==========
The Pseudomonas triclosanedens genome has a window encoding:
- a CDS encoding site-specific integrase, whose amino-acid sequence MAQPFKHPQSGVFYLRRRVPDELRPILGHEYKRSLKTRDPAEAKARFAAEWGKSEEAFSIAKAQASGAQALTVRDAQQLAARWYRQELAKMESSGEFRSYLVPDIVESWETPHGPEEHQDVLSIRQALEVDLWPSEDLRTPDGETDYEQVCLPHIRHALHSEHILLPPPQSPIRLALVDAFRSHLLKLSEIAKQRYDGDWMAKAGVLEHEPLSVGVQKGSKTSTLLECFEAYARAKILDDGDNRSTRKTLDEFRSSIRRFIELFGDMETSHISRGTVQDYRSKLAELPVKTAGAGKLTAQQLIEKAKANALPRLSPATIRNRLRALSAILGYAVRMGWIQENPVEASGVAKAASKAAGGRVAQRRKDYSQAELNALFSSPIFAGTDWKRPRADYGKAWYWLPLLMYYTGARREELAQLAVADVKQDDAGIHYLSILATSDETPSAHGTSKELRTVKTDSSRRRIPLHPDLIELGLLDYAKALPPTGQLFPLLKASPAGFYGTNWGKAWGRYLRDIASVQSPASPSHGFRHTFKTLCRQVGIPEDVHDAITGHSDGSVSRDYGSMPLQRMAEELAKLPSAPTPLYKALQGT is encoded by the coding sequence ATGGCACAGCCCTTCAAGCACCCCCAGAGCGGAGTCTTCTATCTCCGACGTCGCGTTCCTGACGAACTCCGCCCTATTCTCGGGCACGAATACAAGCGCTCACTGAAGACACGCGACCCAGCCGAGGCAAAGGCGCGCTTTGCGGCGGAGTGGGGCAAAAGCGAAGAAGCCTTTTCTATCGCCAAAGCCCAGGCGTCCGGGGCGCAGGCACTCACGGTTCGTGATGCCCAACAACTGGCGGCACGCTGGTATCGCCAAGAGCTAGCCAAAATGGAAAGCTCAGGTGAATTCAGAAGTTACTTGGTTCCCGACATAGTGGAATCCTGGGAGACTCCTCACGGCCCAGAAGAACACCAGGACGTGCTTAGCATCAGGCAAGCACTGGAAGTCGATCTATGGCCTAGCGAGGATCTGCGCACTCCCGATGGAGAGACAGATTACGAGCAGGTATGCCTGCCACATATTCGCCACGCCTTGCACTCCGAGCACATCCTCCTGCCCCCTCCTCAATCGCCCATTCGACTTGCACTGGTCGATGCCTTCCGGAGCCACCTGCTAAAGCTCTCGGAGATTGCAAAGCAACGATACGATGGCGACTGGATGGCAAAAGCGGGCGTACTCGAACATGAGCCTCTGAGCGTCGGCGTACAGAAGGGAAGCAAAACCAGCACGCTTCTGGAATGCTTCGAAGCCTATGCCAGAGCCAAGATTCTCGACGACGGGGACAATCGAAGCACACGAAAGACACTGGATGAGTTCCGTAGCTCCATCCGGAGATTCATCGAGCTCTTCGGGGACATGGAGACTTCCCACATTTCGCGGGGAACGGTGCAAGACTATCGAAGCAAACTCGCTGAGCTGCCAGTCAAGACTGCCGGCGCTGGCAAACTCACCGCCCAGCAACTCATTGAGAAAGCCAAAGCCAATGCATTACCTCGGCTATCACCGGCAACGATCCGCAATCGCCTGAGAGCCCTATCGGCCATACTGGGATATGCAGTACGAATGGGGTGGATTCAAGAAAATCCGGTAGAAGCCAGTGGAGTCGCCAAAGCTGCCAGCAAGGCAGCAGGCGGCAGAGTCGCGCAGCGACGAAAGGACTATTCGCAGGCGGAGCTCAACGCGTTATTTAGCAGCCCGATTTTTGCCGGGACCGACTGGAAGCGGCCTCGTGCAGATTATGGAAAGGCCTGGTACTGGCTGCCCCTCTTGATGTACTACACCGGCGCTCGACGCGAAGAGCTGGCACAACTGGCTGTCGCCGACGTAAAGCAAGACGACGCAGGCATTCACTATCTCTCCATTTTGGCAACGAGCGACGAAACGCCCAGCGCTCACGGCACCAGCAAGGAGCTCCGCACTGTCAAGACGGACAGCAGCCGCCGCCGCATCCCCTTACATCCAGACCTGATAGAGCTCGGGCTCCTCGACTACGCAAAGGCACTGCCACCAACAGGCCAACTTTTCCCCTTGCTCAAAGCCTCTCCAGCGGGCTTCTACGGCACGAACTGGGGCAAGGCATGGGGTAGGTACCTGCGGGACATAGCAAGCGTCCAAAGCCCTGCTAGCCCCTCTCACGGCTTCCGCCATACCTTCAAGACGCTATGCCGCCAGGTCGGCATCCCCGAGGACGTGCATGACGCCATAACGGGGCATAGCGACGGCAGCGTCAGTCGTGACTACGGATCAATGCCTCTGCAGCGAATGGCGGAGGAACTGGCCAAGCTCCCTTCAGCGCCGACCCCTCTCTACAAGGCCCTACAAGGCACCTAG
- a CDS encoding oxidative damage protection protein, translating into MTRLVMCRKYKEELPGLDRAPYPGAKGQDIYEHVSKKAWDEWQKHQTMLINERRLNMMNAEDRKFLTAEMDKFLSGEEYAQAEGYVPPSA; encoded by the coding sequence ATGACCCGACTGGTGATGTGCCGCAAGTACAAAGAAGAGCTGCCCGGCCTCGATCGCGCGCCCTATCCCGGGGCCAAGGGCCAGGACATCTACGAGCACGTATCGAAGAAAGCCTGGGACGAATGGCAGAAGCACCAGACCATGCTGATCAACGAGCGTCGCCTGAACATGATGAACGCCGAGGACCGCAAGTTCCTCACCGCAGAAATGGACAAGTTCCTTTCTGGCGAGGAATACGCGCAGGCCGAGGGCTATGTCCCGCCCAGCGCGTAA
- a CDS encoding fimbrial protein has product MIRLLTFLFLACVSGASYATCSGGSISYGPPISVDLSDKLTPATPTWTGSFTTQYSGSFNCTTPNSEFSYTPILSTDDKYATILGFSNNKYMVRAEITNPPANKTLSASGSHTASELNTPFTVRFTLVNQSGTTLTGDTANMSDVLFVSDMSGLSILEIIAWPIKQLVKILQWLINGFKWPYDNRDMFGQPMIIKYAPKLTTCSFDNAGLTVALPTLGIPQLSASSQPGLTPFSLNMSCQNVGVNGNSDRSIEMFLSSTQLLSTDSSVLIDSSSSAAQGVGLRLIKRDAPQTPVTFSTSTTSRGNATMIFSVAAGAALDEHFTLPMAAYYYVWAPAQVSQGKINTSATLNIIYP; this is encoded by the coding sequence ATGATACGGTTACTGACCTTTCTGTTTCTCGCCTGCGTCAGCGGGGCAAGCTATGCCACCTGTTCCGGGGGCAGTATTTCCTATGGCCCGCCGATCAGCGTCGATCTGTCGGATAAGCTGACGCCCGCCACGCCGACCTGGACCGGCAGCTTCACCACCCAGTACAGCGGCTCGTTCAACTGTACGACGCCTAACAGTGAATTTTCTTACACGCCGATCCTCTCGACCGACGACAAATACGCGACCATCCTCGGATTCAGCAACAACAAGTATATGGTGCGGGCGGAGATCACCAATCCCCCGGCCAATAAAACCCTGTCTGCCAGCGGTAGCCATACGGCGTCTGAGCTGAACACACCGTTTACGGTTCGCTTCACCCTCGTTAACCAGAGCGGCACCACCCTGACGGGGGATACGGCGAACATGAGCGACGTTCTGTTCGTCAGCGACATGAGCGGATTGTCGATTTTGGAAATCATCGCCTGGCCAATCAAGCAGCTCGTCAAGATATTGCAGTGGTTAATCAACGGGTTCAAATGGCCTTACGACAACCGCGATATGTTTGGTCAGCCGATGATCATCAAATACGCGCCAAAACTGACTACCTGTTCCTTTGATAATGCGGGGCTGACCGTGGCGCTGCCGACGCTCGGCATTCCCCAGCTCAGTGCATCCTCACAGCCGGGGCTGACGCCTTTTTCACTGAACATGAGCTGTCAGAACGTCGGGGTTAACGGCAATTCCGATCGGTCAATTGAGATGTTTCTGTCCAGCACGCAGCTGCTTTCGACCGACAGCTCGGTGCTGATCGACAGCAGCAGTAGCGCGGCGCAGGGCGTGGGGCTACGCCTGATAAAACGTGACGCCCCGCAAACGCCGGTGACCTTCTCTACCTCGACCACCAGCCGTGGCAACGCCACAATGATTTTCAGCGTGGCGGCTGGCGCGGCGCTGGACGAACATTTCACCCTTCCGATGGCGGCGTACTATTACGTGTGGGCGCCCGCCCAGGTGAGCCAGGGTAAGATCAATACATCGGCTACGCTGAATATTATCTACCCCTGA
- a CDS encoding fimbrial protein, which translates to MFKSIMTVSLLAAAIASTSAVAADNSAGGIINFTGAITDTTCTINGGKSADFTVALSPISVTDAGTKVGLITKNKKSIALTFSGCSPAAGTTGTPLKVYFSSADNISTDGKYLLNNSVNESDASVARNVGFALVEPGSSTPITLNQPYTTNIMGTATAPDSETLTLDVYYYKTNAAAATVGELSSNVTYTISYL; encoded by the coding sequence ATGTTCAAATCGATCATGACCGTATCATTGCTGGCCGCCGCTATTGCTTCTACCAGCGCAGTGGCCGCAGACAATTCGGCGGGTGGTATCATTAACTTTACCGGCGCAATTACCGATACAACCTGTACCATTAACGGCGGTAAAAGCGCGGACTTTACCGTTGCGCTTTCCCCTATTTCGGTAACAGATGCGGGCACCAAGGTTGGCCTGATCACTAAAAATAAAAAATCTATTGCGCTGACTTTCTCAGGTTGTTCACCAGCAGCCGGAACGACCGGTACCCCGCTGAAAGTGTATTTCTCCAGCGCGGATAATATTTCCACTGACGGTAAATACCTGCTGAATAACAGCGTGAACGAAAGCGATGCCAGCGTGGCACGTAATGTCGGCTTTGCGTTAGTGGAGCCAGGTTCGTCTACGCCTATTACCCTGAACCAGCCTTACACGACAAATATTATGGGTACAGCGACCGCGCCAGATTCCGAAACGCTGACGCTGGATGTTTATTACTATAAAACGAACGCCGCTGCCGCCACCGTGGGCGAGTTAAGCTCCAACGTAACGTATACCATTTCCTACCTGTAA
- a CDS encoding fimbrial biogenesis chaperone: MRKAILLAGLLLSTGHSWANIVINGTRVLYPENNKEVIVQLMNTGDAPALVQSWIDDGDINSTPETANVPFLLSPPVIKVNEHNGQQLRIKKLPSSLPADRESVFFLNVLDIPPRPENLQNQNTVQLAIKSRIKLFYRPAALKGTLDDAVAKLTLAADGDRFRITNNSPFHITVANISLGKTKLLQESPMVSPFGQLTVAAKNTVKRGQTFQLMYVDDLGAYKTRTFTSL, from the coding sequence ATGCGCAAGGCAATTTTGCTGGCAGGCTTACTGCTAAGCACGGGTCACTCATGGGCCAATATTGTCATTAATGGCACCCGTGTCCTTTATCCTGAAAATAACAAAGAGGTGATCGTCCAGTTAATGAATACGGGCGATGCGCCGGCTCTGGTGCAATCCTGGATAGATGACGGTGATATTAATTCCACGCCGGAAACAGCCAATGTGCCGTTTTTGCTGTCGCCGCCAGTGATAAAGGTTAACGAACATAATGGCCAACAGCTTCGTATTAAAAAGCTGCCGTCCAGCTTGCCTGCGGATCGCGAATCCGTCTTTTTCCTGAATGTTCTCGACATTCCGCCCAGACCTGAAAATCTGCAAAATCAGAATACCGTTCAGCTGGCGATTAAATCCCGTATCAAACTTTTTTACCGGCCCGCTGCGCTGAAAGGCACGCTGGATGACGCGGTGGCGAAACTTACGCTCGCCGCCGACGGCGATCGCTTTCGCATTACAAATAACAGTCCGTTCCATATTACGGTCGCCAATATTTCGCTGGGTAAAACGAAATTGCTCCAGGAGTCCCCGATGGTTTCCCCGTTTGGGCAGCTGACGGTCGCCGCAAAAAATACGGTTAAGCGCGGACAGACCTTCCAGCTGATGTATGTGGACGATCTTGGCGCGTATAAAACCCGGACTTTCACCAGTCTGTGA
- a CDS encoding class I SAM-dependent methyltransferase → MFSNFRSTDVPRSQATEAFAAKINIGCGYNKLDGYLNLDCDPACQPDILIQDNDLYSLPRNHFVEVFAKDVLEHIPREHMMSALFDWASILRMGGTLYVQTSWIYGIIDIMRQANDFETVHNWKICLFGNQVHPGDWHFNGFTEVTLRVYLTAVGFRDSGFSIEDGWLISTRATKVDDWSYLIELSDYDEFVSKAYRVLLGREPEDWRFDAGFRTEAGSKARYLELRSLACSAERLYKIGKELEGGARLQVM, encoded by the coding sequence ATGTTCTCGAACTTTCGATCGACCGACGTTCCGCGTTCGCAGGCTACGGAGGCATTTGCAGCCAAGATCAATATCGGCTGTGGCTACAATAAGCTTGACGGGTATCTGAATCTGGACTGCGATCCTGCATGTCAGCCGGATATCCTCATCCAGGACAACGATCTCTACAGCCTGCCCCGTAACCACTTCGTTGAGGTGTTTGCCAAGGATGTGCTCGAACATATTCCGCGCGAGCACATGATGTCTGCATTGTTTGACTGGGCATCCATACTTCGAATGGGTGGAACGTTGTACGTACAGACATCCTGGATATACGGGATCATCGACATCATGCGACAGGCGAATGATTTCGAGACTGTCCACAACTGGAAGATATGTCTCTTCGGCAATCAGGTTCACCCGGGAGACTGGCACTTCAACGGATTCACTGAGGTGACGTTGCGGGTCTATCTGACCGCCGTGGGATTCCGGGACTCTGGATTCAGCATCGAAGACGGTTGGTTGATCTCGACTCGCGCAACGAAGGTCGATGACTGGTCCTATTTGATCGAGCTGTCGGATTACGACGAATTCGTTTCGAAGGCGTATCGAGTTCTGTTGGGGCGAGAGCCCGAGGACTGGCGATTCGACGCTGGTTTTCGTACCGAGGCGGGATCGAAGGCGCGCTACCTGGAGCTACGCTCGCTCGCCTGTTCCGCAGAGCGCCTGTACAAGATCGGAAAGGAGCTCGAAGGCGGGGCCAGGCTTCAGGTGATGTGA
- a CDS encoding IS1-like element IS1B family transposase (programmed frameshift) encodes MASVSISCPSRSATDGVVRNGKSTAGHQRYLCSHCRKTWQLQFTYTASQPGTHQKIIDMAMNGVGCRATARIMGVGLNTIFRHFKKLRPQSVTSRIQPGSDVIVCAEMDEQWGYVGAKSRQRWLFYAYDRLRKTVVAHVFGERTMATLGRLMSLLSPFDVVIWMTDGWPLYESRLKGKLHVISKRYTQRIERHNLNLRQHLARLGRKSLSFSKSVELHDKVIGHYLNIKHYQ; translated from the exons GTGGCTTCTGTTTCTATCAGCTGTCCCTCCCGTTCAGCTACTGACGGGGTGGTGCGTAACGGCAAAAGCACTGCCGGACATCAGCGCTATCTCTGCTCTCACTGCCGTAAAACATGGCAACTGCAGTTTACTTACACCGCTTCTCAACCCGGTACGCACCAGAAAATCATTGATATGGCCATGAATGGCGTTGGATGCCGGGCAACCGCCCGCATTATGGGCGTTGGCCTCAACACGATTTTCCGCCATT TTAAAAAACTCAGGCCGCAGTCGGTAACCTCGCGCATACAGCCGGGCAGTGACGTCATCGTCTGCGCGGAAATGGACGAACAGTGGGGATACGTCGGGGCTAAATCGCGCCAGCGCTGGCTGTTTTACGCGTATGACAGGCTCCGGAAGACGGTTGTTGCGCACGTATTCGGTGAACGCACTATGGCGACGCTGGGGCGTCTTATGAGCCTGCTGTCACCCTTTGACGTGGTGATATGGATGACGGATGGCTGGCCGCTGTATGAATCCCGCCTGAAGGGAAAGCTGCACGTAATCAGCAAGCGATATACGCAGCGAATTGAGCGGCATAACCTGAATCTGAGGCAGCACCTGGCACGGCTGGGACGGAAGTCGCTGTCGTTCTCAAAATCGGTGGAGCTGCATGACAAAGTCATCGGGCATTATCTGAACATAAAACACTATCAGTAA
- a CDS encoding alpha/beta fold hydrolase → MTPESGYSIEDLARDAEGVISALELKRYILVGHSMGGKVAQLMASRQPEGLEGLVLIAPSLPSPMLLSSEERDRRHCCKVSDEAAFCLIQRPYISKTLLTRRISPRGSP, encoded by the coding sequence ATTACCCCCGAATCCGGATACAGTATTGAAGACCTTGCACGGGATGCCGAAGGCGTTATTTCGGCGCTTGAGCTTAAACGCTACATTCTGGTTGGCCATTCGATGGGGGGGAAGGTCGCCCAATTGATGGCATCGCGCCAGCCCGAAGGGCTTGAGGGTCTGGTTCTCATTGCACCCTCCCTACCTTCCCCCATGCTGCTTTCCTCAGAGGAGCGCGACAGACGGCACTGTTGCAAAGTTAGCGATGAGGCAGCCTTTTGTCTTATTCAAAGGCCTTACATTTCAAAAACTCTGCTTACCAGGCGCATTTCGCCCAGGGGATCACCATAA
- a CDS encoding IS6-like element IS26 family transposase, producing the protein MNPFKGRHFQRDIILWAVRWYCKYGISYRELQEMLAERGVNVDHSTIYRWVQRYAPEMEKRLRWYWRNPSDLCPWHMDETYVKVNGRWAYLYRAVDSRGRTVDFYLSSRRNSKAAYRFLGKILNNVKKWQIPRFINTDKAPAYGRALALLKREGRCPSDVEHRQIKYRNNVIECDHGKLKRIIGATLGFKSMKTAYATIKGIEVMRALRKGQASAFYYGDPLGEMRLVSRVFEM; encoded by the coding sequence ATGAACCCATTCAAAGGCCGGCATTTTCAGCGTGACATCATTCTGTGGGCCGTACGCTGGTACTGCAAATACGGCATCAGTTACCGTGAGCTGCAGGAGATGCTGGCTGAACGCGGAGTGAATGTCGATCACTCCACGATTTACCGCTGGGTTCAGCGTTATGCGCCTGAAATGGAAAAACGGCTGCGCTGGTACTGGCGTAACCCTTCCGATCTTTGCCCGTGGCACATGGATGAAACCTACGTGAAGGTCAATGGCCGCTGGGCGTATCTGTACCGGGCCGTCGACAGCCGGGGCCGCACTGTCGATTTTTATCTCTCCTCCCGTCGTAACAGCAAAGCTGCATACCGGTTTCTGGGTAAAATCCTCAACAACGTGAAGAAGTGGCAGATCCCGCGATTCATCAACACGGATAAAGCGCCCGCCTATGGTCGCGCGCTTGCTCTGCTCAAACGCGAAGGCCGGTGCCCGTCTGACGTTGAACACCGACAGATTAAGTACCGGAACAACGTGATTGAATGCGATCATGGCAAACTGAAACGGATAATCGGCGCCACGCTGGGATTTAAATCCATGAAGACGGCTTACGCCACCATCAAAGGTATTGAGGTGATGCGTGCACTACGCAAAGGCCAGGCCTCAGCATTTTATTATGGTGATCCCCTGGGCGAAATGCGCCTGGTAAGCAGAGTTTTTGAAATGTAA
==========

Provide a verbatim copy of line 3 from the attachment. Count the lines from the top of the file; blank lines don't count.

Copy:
- a CDS encoding oxidative damage protection protein, translating into MTRLVMCRKYKEELPGLDRAPYPGAKGQDIYEHVSKKAWDEWQKHQTMLINERRLNMMNAEDRKFLTAEMDKFLSGEEYAQAEGYVPPSA; encoded by the coding sequence ATGACCCGACTGGTGATGTGCCGCAAGTACAAAGAAGAGCTGCCCGGCCTCGATCGCGCGCCCTATCCCGGGGCCAAGGGCCAGGACATCTACGAGCACGTATCGAAGAAAGCCTGGGACGAATGGCAGAAGCACCAGACCATGCTGATCAACGAGCGTCGCCTGAACATGATGAACGCCGAGGACCGCAAGTTCCTCACCGCAGAAATGGACAAGTTCCTTTCTGGCGAGGAATACGCGCAGGCCGAGGGCTATGTCCCGCCCAGCGCGTAA